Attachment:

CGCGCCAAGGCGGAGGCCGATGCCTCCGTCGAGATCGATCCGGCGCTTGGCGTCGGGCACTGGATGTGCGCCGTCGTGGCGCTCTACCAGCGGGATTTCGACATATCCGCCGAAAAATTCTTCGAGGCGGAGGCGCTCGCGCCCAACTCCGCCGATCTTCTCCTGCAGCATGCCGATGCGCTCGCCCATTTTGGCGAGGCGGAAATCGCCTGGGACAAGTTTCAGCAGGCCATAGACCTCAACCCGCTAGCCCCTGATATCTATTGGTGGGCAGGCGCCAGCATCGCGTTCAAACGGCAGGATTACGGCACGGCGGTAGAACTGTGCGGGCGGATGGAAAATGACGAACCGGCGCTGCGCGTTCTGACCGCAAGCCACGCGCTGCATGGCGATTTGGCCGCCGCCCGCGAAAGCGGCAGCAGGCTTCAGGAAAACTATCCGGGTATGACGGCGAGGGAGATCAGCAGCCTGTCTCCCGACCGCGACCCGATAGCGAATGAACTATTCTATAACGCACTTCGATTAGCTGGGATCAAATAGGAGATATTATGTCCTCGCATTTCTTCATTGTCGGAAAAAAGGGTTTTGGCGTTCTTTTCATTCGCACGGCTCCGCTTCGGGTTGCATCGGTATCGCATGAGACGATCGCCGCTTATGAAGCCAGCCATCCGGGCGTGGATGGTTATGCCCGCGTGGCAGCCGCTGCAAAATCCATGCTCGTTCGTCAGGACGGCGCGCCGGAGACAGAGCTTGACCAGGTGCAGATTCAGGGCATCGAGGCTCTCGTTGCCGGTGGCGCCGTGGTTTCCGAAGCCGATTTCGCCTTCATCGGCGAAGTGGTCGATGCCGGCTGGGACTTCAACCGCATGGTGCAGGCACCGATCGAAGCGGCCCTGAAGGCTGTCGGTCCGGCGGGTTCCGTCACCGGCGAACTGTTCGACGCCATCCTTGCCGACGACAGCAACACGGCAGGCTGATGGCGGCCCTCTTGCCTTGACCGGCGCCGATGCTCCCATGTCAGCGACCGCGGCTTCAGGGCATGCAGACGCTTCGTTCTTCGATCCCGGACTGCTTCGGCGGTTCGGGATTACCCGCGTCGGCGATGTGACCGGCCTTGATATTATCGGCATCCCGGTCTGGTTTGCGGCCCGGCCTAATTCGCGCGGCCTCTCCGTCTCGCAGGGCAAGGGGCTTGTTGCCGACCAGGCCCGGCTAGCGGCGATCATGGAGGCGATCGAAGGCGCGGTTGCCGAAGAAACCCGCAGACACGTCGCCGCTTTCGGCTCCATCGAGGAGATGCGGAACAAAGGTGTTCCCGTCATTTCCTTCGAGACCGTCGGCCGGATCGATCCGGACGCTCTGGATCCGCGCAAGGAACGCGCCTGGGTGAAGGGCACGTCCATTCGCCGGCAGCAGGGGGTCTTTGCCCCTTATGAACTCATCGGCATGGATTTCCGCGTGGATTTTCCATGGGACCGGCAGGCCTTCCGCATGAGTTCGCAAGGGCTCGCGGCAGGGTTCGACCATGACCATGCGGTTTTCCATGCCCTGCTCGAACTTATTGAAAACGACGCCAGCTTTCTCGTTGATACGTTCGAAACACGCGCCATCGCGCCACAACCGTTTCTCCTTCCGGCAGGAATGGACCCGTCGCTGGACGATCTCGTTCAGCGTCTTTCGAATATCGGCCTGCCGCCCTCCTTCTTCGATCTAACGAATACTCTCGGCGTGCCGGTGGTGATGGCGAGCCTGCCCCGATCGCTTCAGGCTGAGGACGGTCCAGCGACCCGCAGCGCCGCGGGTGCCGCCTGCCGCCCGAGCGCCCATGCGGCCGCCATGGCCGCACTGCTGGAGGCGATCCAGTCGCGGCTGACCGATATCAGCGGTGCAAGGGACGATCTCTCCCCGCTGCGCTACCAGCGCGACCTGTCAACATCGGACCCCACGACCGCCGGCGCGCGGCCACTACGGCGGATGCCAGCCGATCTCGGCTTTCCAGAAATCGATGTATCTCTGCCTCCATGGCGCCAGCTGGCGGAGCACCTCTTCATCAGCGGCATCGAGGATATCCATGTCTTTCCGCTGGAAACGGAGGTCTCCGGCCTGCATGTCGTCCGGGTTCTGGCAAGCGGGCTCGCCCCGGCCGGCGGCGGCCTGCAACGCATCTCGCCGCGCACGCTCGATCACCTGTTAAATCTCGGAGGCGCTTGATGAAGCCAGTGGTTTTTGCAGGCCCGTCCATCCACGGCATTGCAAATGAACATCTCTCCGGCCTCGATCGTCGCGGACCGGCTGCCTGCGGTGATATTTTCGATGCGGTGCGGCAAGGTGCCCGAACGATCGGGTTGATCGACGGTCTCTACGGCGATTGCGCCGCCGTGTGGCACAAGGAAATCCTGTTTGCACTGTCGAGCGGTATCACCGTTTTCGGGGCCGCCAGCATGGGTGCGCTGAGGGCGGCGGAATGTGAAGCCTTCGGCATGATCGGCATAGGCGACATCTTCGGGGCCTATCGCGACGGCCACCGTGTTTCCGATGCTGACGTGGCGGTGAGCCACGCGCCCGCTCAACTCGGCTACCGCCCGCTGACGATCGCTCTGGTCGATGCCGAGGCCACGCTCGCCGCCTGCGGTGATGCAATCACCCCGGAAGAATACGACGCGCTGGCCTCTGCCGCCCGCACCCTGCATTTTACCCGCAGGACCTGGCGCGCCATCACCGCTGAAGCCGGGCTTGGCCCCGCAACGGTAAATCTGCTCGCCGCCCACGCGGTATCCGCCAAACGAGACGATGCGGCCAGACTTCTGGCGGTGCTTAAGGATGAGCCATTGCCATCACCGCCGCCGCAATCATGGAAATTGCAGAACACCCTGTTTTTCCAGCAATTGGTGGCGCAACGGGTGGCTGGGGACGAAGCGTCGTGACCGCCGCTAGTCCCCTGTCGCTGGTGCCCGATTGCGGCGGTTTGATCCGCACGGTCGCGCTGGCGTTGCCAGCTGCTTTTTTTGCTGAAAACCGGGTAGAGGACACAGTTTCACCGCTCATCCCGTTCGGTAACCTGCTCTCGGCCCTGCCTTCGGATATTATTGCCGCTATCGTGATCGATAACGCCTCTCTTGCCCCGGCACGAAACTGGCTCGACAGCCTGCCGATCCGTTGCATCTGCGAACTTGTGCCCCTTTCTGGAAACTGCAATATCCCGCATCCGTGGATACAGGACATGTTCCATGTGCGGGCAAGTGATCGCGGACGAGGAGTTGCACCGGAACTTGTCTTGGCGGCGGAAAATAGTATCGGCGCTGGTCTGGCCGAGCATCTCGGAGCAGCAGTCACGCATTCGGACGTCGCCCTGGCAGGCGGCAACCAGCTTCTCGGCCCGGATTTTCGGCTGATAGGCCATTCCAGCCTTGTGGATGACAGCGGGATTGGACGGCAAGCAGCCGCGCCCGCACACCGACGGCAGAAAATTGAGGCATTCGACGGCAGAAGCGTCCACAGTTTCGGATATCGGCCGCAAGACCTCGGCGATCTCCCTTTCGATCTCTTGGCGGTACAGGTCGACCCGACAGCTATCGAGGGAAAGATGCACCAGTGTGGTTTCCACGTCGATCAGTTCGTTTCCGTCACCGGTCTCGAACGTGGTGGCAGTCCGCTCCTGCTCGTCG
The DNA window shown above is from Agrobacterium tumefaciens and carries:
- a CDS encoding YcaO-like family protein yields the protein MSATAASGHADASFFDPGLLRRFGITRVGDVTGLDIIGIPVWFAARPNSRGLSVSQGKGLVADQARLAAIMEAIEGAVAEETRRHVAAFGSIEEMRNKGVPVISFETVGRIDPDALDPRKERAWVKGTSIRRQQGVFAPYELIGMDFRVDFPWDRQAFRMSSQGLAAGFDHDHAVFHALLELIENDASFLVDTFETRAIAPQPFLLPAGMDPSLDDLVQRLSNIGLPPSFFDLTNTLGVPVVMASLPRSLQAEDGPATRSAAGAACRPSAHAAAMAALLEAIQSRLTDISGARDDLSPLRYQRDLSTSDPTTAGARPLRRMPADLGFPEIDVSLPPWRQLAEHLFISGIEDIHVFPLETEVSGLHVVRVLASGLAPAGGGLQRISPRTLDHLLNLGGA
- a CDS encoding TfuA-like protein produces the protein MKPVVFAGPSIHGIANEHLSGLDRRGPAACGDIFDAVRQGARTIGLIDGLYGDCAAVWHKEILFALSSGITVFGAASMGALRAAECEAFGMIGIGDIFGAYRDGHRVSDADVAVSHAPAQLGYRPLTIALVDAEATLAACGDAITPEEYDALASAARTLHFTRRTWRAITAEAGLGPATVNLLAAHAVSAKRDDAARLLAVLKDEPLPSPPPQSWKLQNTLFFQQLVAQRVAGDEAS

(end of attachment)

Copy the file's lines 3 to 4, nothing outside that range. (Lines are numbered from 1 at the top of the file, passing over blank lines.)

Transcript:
- a CDS encoding YcaO-like family protein yields the protein MSATAASGHADASFFDPGLLRRFGITRVGDVTGLDIIGIPVWFAARPNSRGLSVSQGKGLVADQARLAAIMEAIEGAVAEETRRHVAAFGSIEEMRNKGVPVISFETVGRIDPDALDPRKERAWVKGTSIRRQQGVFAPYELIGMDFRVDFPWDRQAFRMSSQGLAAGFDHDHAVFHALLELIENDASFLVDTFETRAIAPQPFLLPAGMDPSLDDLVQRLSNIGLPPSFFDLTNTLGVPVVMASLPRSLQAEDGPATRSAAGAACRPSAHAAAMAALLEAIQSRLTDISGARDDLSPLRYQRDLSTSDPTTAGARPLRRMPADLGFPEIDVSLPPWRQLAEHLFISGIEDIHVFPLETEVSGLHVVRVLASGLAPAGGGLQRISPRTLDHLLNLGGA
- a CDS encoding TfuA-like protein produces the protein MKPVVFAGPSIHGIANEHLSGLDRRGPAACGDIFDAVRQGARTIGLIDGLYGDCAAVWHKEILFALSSGITVFGAASMGALRAAECEAFGMIGIGDIFGAYRDGHRVSDADVAVSHAPAQLGYRPLTIALVDAEATLAACGDAITPEEYDALASAARTLHFTRRTWRAITAEAGLGPATVNLLAAHAVSAKRDDAARLLAVLKDEPLPSPPPQSWKLQNTLFFQQLVAQRVAGDEAS